The name Castrum Dutie, as Dozza was once known, comes from the Latin for “shower”, or rather a conduit feeding water into a tub or tank for the populace to use. The first inhabitants were the Gauls, followed by the Byzantines and finally the Carolingians; the town became a free municipality only in 1150. Part of the domain of the “Lady of the Romans”, Caterina Sforza, the Castle was the home of the Malvezzi and Campeggi families for over four centuries (1528–1960). More recently, in the dying months of World War II, it was the scene of clashes between Allied forces and withdrawing German troops as the Gothic Line collapsed.
Dozza, village of murals and fine wines
Estimated reading time: 3 minutes
Dozza is a small town in the heart of the Bologna area on the border with Romagna, that is familiar to street-art aficionados for its murals and to wine buffs for the Regional Wine Shop. Dozza is a member of I Borghi più Belli d’Italia, the association of Italy’s loveliest small historic towns, of which there are 13 in the Emilia-Romagna Region.Medieval Dozza perches on a hill not far from Imola overlooking the River Sellustra valley, surrounded by vineyards and gently rolling countryside. The fulcrum of the old town, with its characteristic linear form, is the mighty Sforza Castle, with the shops and houses spread at its feet.
When you enter the town, the murals illuminating the walls of the buildings are so breathtaking that you hardly know where to look first. To make sure you don’t miss even one, you can download the Muro Dipinto (painted wall) app.
Our advice would be to begin at the Castle, perhaps with a visit to the Regional Wine Shop (closed on Mondays) to sample some choice beverages, then dive into the warren of vibrantly painted narrow streets. If you adore art and are wild about wine, then Dozza, just a short hop from the Via Aemilia, is a trip not to miss.
What to see
Don’t miss the Sforza castle. This medieval structure was turned into a fortified castle by Caterina Sforza and then used as a noble residence during the Renaissance. It is open to the public as a museum.
There are three tours: the Medieval and Renaissance Castle, the Renaissance Residence, and the 18th-century Residence. The kitchens and walkways, the prisons and towers, and the rooms on the main noble floor have stories of princes and princesses to tell. The guided tour includes the rest of the town, too.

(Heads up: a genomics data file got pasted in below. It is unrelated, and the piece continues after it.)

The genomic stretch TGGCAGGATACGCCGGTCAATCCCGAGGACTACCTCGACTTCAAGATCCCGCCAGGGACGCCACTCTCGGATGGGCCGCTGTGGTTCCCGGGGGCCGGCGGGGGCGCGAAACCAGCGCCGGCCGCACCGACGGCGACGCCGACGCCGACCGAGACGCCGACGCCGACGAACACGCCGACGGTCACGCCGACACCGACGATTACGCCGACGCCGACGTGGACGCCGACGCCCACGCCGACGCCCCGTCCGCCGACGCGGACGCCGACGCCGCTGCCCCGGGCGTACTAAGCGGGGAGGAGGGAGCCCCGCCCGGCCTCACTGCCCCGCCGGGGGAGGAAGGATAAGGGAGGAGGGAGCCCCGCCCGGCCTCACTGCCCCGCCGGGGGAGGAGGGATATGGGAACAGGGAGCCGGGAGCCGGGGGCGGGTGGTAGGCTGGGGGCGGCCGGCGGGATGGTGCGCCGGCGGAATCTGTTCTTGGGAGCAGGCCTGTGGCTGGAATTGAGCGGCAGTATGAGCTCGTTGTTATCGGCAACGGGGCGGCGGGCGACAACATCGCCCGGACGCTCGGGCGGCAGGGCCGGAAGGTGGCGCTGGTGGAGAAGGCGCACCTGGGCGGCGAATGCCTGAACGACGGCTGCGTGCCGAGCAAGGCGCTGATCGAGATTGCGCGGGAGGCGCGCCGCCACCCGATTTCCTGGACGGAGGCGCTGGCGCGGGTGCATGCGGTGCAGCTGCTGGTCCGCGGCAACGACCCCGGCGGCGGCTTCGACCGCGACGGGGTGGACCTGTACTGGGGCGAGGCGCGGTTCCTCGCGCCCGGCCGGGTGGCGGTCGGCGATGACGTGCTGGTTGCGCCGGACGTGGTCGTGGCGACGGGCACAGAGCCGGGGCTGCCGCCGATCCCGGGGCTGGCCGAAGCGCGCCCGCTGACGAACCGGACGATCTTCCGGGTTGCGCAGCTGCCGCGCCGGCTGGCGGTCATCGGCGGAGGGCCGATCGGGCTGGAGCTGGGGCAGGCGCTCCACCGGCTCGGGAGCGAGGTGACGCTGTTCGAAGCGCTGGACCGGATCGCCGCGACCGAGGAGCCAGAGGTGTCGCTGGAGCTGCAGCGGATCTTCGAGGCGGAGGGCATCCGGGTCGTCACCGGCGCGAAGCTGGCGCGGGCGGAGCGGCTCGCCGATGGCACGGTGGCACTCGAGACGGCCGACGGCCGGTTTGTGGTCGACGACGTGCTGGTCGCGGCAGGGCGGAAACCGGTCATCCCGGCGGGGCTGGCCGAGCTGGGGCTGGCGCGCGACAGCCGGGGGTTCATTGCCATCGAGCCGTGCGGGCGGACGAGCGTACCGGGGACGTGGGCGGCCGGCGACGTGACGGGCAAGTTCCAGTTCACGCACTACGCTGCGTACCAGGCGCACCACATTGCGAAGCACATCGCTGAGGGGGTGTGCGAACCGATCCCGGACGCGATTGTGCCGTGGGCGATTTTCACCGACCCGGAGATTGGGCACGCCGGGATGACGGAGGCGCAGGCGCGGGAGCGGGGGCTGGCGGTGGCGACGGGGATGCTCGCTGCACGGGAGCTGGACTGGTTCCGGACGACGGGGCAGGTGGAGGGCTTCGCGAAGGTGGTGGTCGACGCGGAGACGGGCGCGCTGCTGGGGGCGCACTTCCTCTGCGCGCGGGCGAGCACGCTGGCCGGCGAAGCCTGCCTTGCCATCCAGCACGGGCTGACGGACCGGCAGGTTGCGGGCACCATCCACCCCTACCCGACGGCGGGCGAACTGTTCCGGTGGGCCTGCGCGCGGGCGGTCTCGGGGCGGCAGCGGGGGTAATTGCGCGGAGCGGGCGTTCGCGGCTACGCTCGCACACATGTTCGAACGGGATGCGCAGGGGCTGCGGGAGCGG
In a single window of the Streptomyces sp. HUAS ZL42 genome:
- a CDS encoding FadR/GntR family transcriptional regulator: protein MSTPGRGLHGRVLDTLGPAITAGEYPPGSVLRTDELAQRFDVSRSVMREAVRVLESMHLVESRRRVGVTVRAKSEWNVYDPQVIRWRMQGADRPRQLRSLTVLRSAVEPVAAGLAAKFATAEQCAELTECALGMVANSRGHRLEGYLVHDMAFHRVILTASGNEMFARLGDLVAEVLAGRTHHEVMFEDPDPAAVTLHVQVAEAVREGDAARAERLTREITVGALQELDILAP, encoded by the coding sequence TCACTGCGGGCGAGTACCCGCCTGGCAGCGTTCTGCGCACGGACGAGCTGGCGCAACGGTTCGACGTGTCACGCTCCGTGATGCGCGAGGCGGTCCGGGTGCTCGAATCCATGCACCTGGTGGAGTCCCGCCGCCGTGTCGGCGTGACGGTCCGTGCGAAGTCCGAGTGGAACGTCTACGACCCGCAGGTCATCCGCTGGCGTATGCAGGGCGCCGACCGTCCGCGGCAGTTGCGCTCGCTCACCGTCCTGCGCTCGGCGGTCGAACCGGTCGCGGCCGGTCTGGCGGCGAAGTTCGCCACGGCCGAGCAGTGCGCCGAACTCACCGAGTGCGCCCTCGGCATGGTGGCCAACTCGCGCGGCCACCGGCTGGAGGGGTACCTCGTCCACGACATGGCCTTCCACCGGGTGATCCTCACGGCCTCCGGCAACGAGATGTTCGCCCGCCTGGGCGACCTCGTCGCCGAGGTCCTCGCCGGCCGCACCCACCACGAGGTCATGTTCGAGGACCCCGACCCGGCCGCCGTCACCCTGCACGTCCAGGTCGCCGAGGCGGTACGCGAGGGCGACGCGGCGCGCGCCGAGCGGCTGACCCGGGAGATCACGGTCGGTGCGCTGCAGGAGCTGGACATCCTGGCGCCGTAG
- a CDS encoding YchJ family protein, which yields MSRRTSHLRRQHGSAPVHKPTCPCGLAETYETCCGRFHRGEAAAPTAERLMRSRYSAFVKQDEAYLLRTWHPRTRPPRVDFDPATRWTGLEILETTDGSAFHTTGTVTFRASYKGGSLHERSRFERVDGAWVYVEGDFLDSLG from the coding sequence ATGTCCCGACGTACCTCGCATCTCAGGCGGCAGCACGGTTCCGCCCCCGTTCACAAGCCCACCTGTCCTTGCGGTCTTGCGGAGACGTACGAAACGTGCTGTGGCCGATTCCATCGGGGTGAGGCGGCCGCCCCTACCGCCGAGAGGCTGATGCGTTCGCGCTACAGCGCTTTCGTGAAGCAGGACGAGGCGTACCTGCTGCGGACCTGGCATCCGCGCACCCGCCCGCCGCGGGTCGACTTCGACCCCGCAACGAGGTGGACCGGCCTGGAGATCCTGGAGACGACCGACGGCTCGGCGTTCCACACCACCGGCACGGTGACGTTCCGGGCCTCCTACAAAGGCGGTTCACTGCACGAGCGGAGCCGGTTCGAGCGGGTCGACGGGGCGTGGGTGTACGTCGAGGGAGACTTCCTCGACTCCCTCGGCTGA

The Regional Wine Shop, inside the Castle, is a worthy location for an emporium of oenology. It leads you into a world of the Region’s typical vines and wines. In the vaulted cellars, you can enjoy guided wine tastings with a sommelier or a themed evening with traditional regional delicacies.
Dozza is, in effect, an open-air art gallery, the product of the Festival of the Painted Wall. The town’s streets are a perfect symbiosis of its history and character, the atmosphere of yesteryear and the undulating landscape round about. Among scenes of everyday life, dreamlike visions, fantasy characters, comic-book tributes, and patriotic and floral images, you will have a hard time deciding which mural is your favourite. But you are sure to come home with a headful of beautiful images from this al fresco gallery of contemporary art. And if you visit in September in a Biennale year, don’t forget that in the lead-up to the grand opening, you can watch and even chat to the artists while they work.
What to do
Enjoy the natural spectacle of Val Sellustra, Santerno and Sillaro by bike, then take a break for some cultural and gourmet pursuits in town.
Test your skills at Le Fonti Golf Club, one of Emilia-Romagna’s various 18-hole courses.
Feel the wellness in the waters in nearby Castel San Pietro, and enjoy the local culinary delicacies.
Visit the Castle, climb the tower, and admire the landscape wreathed atmospherically in wisps of winter fog; then enjoy a tasting at the Wine bar and finally a hearty traditional meal in one of the town’s fine eateries.
May (first Sunday), the Wine festival: the whole town celebrates in honour of Bacchus and the local Albana grape.
September (third week, odd years), the Biennale of the Painted Wall: the town’s signature event for over 50 years. The event has doubled in scope since 2007, when the murals of old Dozza were joined by works by writing artists and wall painters, including Eron and Ericailcane, in the outlying hamlet of Toscanella.
Food and Wine
Here in the heart of Emilia-Romagna’s food valley, Dozza produces its own handmade pasta, from tagliatelle and garganelli (“combed” macaroni, rolled out on a special frame) to the tortelli filled with ricotta and sage or ragù. The array of cheeses includes the highly scoffable soft squacquerone or mature pecorino di fossa sheep cheese, eaten often not with bread but in a piadina wrap. The fine local wines include the red Sangiovese and Albana and Trebbiano among the whites.
Nature lovers will appreciate these fine ancient trees:
- the pear on Via Croce Conta;
- the holm oak on Via Monte del Re.
Pilgrim paths and walking trails
Stage 10 of St Anthony’s Way (San Martino in Pedriolo – Tossignano) begins 10 minutes from Dozza, so bring your boots!
How to reach Dozza
From Bologna: A14 to the exit of Castel San Pietro Terme, then SP19 and SS9 Via Emilia towards Rimini – 41 km.
From Milan: A1 to Bologna, A14 to Castel San Pietro Terme, then SP19 and SS9 Via Emilia towards Rimini – 251 km.
From Florence: A1 to Bologna, A14 to Castel San Pietro Terme, then SP19 and SS9 Via Emilia towards Rimini – 142 km.
From Rome: E35 to Viterbo, E45 to Cesena, A14 to the exit of Castel San Pietro Terme, then SP19 and SS9 Via Emilia in the direction of Rimini – 382 km.
From Padova: A13 to Bologna, A14 to the exit of Castel San Pietro Terme, then SP19 and SS9 Via Emilia in the direction of Rimini – 150 km.